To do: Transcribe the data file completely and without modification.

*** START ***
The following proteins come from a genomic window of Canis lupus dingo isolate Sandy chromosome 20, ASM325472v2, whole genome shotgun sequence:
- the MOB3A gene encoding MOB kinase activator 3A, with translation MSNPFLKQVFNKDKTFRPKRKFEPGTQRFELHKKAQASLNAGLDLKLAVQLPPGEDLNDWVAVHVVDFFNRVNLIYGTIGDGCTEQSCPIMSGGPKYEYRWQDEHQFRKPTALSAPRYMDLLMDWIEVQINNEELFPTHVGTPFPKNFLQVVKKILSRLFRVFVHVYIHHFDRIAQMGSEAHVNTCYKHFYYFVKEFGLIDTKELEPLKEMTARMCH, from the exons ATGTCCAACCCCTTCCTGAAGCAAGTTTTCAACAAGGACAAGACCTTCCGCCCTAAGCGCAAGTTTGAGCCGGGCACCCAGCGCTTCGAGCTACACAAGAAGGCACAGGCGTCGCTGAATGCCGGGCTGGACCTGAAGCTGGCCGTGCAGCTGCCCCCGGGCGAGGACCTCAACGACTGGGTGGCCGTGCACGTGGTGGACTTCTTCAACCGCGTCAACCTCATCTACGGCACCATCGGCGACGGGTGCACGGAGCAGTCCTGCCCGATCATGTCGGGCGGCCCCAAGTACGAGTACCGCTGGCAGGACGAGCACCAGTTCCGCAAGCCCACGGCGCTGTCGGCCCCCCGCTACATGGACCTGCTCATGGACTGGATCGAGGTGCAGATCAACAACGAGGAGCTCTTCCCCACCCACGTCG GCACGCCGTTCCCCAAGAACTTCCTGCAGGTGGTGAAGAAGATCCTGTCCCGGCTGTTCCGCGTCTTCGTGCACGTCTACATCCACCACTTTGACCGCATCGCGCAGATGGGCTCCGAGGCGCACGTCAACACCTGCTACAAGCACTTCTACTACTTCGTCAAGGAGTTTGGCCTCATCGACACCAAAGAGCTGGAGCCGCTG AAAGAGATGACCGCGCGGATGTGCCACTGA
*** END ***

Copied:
The following proteins come from a genomic window of Canis lupus dingo isolate Sandy chromosome 20, ASM325472v2, whole genome shotgun sequence:
- the MOB3A gene encoding MOB kinase activator 3A, with translation MSNPFLKQVFNKDKTFRPKRKFEPGTQRFELHKKAQASLNAGLDLKLAVQLPPGEDLNDWVAVHVVDFFNRVNLIYGTIGDGCTEQSCPIMSGGPKYEYRWQDEHQFRKPTALSAPRYMDLLMDWIEVQINNEELFPTHVGTPFPKNFLQVVKKILSRLFRVFVHVYIHHFDRIAQMGSEAHVNTCYKHFYYFVKEFGLIDTKELEPLKEMTARMCH, from the exons ATGTCCAACCCCTTCCTGAAGCAAGTTTTCAACAAGGACAAGACCTTCCGCCCTAAGCGCAAGTTTGAGCCGGGCACCCAGCGCTTCGAGCTACACAAGAAGGCACAGGCGTCGCTGAATGCCGGGCTGGACCTGAAGCTGGCCGTGCAGCTGCCCCCGGGCGAGGACCTCAACGACTGGGTGGCCGTGCACGTGGTGGACTTCTTCAACCGCGTCAACCTCATCTACGGCACCATCGGCGACGGGTGCACGGAGCAGTCCTGCCCGATCATGTCGGGCGGCCCCAAGTACGAGTACCGCTGGCAGGACGAGCACCAGTTCCGCAAGCCCACGGCGCTGTCGGCCCCCCGCTACATGGACCTGCTCATGGACTGGATCGAGGTGCAGATCAACAACGAGGAGCTCTTCCCCACCCACGTCG GCACGCCGTTCCCCAAGAACTTCCTGCAGGTGGTGAAGAAGATCCTGTCCCGGCTGTTCCGCGTCTTCGTGCACGTCTACATCCACCACTTTGACCGCATCGCGCAGATGGGCTCCGAGGCGCACGTCAACACCTGCTACAAGCACTTCTACTACTTCGTCAAGGAGTTTGGCCTCATCGACACCAAAGAGCTGGAGCCGCTG AAAGAGATGACCGCGCGGATGTGCCACTGA